Plans for a new luxury condominium tower and a new single-family home development on Fisher Island would eliminate a third ferry landing used for emergencies, according to a recently filed lawsuit in Miami-Dade Circuit Court.
Homeowners Thomas Lauria, Jeff Horowitz and George Pearlman are suing developer Fisher Island Holdings, two related entities and the Fisher Island Community Association. The plaintiffs, who are elected board members of the association, are seeking to void a settlement agreement reached over the summer that paved the way for Fisher Island Holdings to obtain approvals last month from Miami-Dade County for the two projects.
The developer, led by Heinrich Von Hanau, plans to build a 57-unit, 10-story condominium at 6 Fisher Island Drive, and 12 single-family homes at 68 Fisher Island Drive. The projects, designed by Kobi Karp, are to be built on 14.7 acres of land currently used for one of Fisher Island’s three ferry landings, which are the primary way to enter and exit the island, according to Lauria, a partner with the law firm White & Case. For the lawsuit, Lauria and his fellow plaintiffs are represented by Bilzin Sumberg.
Fisher Island, one of the most expensive ZIP codes in the U.S., is accessible only by boat or ferry. The entrance fee for an equity membership at the Fisher Island Club is $250,000, and provides access to the island’s private marina, golf course, spa, restaurants, school and retail.
“Out of left field, the club, the community association and the developer made a deal to eliminate the emergency exit off the island,” Lauria said. “There was no study done and [the settlement] was done under the cover of darkness.”
Lawyers for Fisher Island Holdings and the community association did not respond to requests for comment.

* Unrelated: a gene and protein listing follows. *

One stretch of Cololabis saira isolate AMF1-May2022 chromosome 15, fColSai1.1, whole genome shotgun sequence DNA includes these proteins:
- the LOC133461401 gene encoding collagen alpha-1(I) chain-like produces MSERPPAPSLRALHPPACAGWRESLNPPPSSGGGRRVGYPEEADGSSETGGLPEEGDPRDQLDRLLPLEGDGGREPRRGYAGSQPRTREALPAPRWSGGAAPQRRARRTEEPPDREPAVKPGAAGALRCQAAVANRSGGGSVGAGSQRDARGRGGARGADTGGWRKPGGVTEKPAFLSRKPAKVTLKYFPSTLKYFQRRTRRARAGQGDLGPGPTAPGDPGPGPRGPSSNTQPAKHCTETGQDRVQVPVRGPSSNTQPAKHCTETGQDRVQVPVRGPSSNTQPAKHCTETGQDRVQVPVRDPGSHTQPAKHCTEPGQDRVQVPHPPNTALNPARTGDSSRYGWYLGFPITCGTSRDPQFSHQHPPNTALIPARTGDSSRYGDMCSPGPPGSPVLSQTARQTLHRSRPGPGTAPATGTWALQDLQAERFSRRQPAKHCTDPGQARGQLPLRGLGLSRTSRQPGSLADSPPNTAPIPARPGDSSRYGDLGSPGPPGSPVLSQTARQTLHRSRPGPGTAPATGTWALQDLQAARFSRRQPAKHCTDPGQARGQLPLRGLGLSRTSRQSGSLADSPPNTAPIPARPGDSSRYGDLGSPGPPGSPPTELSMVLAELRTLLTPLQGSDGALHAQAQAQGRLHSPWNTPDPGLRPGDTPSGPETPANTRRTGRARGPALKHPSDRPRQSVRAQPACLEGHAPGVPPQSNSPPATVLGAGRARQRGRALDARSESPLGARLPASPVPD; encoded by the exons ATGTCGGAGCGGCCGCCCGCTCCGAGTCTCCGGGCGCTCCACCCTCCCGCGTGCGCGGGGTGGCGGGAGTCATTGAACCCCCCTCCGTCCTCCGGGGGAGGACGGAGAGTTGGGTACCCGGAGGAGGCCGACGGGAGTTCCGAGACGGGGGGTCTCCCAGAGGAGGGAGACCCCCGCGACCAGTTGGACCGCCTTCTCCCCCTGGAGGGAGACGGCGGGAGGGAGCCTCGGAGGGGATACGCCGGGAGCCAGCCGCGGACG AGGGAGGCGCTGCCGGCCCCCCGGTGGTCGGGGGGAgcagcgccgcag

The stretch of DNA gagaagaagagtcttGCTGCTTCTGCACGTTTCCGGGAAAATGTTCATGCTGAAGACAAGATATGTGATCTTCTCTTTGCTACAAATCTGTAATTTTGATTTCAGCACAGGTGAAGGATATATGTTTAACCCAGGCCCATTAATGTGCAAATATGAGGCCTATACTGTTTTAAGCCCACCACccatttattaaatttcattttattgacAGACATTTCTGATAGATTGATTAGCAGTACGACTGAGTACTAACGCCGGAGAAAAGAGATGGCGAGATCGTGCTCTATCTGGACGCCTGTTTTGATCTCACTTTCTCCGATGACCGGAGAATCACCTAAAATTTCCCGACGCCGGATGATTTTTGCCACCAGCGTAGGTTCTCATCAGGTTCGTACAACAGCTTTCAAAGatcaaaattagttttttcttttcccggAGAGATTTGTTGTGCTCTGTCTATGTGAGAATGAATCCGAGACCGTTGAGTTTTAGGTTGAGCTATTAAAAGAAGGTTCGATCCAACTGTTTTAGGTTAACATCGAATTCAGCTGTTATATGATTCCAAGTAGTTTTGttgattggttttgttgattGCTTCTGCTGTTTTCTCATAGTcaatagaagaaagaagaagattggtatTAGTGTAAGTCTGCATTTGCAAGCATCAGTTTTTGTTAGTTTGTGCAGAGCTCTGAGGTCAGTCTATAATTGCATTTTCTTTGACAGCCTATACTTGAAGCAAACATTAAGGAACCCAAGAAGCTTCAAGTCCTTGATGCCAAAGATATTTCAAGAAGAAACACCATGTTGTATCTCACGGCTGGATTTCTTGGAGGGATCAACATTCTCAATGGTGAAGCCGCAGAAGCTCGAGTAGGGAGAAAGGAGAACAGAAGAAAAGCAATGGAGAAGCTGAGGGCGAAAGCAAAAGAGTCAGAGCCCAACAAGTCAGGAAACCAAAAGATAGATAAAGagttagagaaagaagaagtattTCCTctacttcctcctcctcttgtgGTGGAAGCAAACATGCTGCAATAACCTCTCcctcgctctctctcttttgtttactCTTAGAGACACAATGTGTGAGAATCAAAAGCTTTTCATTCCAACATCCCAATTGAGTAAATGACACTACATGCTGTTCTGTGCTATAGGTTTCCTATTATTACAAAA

The lawsuit alleges the community association and the developer reached a settlement agreement on June 5 to end previous lawsuits filed against Fisher Island Holdings. As part of the deal, Fisher Island Holdings is relinquishing control of the two main ferry landings to the community association, as well as making a $2.5 million cash payment.
In exchange, the community association agreed to fully support Fisher Island Holdings’ zoning applications that went before the county commission on Sept. 24.
Lauria said the lawsuit won’t override the county’s approvals of the two projects, but if the settlement agreement is voided, Fisher Island Holdings would not be able to build on the third ferry landing site.
“If they are contractually prohibited from doing it, they can’t do it,” Lauria said. “But I am very disappointed with the county commission. They had no interest in hearing from island residents.”
The lawsuit also accuses community association president and CEO Roberto Sosa of ignoring the three plaintiffs’ requests to hold a meeting with the nine-member Fisher Island Community Association’s board of directors, which is made up of five people appointed by the developer, one appointed by the club and three members elected by Fisher Island homeowners.
The lawsuit alleges that Sosa repeatedly stifled requests for a meeting by claiming that some board members were out of town. “To this day we have not been able to get the community association to hold a board meeting,” Lauria said. “Eliminating the emergency exit off the island is a serious life safety issue. Imagine if there is a hurricane or some sort of disaster and the main ferry ramp goes down. How are we going to get people off the island?”
Von Hanau recently completed the luxury Fisher Island condo buildings Palazzo Del Sol and Palazzo Della Luna. The companies bankrolling the projects are owned by Valmore Trust, the beneficiaries of which are Inna Gudavadze — a businesswoman from the country of Georgia and the widow of one of Georgia’s wealthiest men, Arkady “Badri” Patarkatsishvili — and her daughters Liana Zhmotova and Iya Patarkatsishvili.